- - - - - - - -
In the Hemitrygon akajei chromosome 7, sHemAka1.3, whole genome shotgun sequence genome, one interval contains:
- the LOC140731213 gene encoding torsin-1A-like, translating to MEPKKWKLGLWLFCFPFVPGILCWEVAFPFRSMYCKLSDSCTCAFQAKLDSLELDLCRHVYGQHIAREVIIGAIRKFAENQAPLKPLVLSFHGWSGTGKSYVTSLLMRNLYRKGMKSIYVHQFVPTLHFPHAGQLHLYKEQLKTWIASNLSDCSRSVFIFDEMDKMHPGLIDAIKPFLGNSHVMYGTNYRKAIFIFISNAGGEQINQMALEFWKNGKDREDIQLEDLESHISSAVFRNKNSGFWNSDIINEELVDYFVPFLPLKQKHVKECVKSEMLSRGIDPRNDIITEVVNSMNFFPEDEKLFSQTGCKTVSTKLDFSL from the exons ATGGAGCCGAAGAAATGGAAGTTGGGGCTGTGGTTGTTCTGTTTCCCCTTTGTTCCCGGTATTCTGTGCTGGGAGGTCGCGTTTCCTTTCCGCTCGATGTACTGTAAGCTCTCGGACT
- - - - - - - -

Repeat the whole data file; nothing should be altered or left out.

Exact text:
In the Hemitrygon akajei chromosome 7, sHemAka1.3, whole genome shotgun sequence genome, one interval contains:
- the LOC140731213 gene encoding torsin-1A-like, translating to MEPKKWKLGLWLFCFPFVPGILCWEVAFPFRSMYCKLSDSCTCAFQAKLDSLELDLCRHVYGQHIAREVIIGAIRKFAENQAPLKPLVLSFHGWSGTGKSYVTSLLMRNLYRKGMKSIYVHQFVPTLHFPHAGQLHLYKEQLKTWIASNLSDCSRSVFIFDEMDKMHPGLIDAIKPFLGNSHVMYGTNYRKAIFIFISNAGGEQINQMALEFWKNGKDREDIQLEDLESHISSAVFRNKNSGFWNSDIINEELVDYFVPFLPLKQKHVKECVKSEMLSRGIDPRNDIITEVVNSMNFFPEDEKLFSQTGCKTVSTKLDFSL from the exons ATGGAGCCGAAGAAATGGAAGTTGGGGCTGTGGTTGTTCTGTTTCCCCTTTGTTCCCGGTATTCTGTGCTGGGAGGTCGCGTTTCCTTTCCGCTCGATGTACTGTAAGCTCTCGGACT